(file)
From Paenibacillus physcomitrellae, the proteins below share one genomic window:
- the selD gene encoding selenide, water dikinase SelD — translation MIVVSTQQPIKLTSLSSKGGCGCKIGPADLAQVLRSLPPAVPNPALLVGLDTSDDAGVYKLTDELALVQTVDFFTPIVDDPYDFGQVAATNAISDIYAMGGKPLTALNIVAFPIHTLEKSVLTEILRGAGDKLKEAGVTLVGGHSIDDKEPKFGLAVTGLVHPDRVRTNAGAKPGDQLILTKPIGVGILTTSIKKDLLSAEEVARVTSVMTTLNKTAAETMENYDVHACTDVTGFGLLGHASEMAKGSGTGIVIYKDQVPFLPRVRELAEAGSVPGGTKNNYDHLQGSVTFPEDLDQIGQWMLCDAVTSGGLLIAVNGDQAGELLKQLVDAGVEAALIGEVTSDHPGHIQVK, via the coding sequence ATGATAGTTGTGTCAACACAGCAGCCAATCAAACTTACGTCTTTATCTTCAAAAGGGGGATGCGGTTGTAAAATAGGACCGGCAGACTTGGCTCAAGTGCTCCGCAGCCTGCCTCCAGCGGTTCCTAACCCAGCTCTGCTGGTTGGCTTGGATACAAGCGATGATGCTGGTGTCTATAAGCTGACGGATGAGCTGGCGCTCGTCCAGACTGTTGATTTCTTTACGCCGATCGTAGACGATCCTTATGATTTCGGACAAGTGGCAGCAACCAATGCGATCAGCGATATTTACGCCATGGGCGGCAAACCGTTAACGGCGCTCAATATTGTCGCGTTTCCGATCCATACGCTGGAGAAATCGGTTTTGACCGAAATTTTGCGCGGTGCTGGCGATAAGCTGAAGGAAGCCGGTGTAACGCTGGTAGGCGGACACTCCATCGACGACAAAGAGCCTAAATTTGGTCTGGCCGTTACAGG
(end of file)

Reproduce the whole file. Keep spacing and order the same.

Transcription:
From Paenibacillus physcomitrellae, the proteins below share one genomic window:
- the selD gene encoding selenide, water dikinase SelD — translation MIVVSTQQPIKLTSLSSKGGCGCKIGPADLAQVLRSLPPAVPNPALLVGLDTSDDAGVYKLTDELALVQTVDFFTPIVDDPYDFGQVAATNAISDIYAMGGKPLTALNIVAFPIHTLEKSVLTEILRGAGDKLKEAGVTLVGGHSIDDKEPKFGLAVTGLVHPDRVRTNAGAKPGDQLILTKPIGVGILTTSIKKDLLSAEEVARVTSVMTTLNKTAAETMENYDVHACTDVTGFGLLGHASEMAKGSGTGIVIYKDQVPFLPRVRELAEAGSVPGGTKNNYDHLQGSVTFPEDLDQIGQWMLCDAVTSGGLLIAVNGDQAGELLKQLVDAGVEAALIGEVTSDHPGHIQVK, via the coding sequence ATGATAGTTGTGTCAACACAGCAGCCAATCAAACTTACGTCTTTATCTTCAAAAGGGGGATGCGGTTGTAAAATAGGACCGGCAGACTTGGCTCAAGTGCTCCGCAGCCTGCCTCCAGCGGTTCCTAACCCAGCTCTGCTGGTTGGCTTGGATACAAGCGATGATGCTGGTGTCTATAAGCTGACGGATGAGCTGGCGCTCGTCCAGACTGTTGATTTCTTTACGCCGATCGTAGACGATCCTTATGATTTCGGACAAGTGGCAGCAACCAATGCGATCAGCGATATTTACGCCATGGGCGGCAAACCGTTAACGGCGCTCAATATTGTCGCGTTTCCGATCCATACGCTGGAGAAATCGGTTTTGACCGAAATTTTGCGCGGTGCTGGCGATAAGCTGAAGGAAGCCGGTGTAACGCTGGTAGGCGGACACTCCATCGACGACAAAGAGCCTAAATTTGGTCTGGCCGTTACAGG